Matter of McKay v Village of Endicott

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Matter of McKay v Village of Endicott 2018 NY Slip Op 03404 Decided on May 10, 2018 Appellate Division, Third Department Published by New York State Law Reporting Bureau pursuant to Judiciary Law § 431. This opinion is uncorrected and subject to revision before publication in the Official Reports.

Decided and Entered: May 10, 2018
525154

[*1]In the Matter of JOSEPH W. McKAY, Respondent,

v

VILLAGE OF ENDICOTT, Appellant.

Calendar Date: March 29, 2018
Before: Garry, P.J., Egan Jr., Devine, Aarons and Rumsey, JJ.

Coughlin & Gerhart, LLP, Binghamton (Lars Mead of counsel), for appellant.

McDonough & Artz, PC, Binghamton (Philip J. Artz of counsel), for respondent.




Garry, P.J.

MEMORANDUM AND ORDER

Appeal from an amended judgment of the Supreme Court (Tait, J.), entered October 14, 2016 in Broome County, which granted petitioner's application, in a proceeding pursuant to CPLR article 78, to annul a determination of respondent denying supplemental benefits to petitioner pursuant to General Municipal Law § 207-a (2).

This matter involves a dispute between petitioner, a disabled firefighter, and respondent, his former employer, as to petitioner's eligibility for disability benefits pursuant to General Municipal Law § 207-a after a 2008 work-related accident. The related facts are described in detail in our decisions in two previous appeals in this CPLR article 78 proceeding (137 AD3d

1462 [2016]; 113 AD3d 989 [2014], lv dismissed 23 NY3d 1015 [2014]) and in our decision in another appeal in a separate CPLR article 78 proceeding arising from the same dispute (Matter of McKay v Village of Endicott, 139 AD3d 1327 [2016], lv denied 28 NY3d 912 [2017]). As pertinent here, this Court held in 2016 that respondent is bound by a Hearing Officer's determination that petitioner is entitled to supplemental permanent disability benefits under General Municipal Law § 207-a (2) for the time period beginning in December 2010, when he began receiving performance of duty disability retirement benefits pursuant to Retirement and Social Security Law § 363-c, and continuing until he reaches mandatory service retirement age (id. at 1330-1331). Following that decision, petitioner proposed a judgment in this CPLR article 78 proceeding establishing the amount of retroactive benefits due to him for the period between December 2010 and February 2014. Respondent opposed the judgment, arguing that petitioner's calculation of the amount of his salary for this purpose improperly included certain contractual [*2]payments that he was receiving when he retired [FN1]. In September 2016, Supreme Court (Tait, J.) issued a decision and order finding that the payments were properly included in the calculation of petitioner's benefits, followed by an October 2016 amended judgment that awarded benefits to petitioner for the specified period in an amount based upon that determination. Respondent appeals.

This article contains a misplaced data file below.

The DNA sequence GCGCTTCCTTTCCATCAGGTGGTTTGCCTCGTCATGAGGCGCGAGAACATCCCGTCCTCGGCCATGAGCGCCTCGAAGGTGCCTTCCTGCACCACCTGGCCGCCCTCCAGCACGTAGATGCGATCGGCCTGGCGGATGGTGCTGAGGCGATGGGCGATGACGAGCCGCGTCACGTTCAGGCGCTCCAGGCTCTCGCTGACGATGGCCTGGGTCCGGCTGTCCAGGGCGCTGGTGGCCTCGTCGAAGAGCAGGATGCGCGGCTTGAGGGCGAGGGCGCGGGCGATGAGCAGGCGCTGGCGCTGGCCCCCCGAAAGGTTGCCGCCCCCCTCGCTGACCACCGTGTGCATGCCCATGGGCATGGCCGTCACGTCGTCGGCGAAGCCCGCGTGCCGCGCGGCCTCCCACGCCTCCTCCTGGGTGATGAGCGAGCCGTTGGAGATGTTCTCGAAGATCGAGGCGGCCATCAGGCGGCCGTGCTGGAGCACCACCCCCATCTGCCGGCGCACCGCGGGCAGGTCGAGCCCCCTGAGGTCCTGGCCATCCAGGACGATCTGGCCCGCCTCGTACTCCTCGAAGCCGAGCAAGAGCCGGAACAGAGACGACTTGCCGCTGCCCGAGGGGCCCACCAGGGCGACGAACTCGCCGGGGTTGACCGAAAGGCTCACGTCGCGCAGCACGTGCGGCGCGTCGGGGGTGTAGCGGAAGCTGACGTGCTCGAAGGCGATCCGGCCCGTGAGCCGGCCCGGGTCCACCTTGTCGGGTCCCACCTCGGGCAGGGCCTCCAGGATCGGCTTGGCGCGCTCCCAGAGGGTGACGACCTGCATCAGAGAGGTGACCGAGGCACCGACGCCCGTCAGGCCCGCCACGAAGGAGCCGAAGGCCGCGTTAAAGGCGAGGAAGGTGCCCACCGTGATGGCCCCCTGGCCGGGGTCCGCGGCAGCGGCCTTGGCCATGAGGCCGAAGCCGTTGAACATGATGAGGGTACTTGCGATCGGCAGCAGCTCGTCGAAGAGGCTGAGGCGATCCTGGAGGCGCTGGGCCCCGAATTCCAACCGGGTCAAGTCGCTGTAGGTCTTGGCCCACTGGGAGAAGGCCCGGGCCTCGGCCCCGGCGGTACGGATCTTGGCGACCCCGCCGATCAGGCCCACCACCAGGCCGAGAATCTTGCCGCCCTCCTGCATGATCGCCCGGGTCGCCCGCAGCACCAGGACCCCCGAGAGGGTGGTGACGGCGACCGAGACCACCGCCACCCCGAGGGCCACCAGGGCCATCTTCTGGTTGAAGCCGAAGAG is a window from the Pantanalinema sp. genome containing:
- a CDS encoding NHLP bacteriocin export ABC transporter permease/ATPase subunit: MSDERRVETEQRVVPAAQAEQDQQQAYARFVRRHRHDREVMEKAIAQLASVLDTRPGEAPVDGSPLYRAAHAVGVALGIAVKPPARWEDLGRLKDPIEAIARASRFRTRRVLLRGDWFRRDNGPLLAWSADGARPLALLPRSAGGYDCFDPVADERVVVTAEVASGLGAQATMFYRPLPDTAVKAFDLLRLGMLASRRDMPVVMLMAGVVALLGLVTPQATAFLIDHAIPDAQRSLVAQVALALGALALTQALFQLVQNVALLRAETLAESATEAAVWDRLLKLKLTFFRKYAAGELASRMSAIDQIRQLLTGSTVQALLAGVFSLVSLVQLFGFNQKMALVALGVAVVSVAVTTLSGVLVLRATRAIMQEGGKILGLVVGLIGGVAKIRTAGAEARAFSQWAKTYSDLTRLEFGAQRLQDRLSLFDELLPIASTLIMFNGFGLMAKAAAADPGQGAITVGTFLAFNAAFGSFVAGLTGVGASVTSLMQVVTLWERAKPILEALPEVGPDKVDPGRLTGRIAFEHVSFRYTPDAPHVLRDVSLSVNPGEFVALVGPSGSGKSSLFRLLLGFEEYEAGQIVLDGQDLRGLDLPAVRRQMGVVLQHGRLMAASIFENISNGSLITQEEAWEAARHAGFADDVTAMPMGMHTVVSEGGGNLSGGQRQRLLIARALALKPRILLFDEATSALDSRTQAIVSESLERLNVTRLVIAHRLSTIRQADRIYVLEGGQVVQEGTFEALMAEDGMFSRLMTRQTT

In June 2017, while this appeal was pending, Supreme Court (Lebous, J.) issued a judgment in the separate CPLR article 78 proceeding that directed respondent to pay retroactive supplemental disability benefits to petitioner for the period between December 2010 and February 2014 in the same amount set forth in the October 2016 amended judgment, and that further determined the amount of benefits due to petitioner for the time period beginning in February 2014 and continuing until he reaches mandatory service retirement age [FN2]. The court adhered to the September 2016 decision and, thus, the benefit amounts established by this judgment, like those in the earlier amended judgment, are based upon the inclusion of the disputed contractual payments. Respondent appealed from the June 2017 judgment, raising issues identical to those raised by respondent in the current appeal. For the same reasons set forth in our decision in the separate appeal (see Matter of McKay v Village of Endicott, ___ AD3d ___ [appeal No. 525212, decided herewith]), we find that the challenged payments were properly included in the calculation of petitioner's benefits. Thus, we affirm the October 2016 amended judgment.

Egan Jr., Devine, Aarons and Rumsey, JJ., concur.

ORDERED that the amended judgment is affirmed, without costs.

Footnotes

Footnote 1: Petitioner is entitled to supplemental disability benefits in the amount of the difference between the amounts received from his performance of duty disability retirement benefits "and the amount of his regular salary or wages" (General Municipal Law § 207-a [2]; see Matter of McKay v Village of Endicott, 137 AD3d at 1463).

Footnote 2: The June 2017 judgment provides that, if respondent's obligation to pay retroactive benefits to petitioner under the October 2016 amended judgment has been satisfied, the amount due to him under the later judgment will be reduced by the amount of the earlier obligation.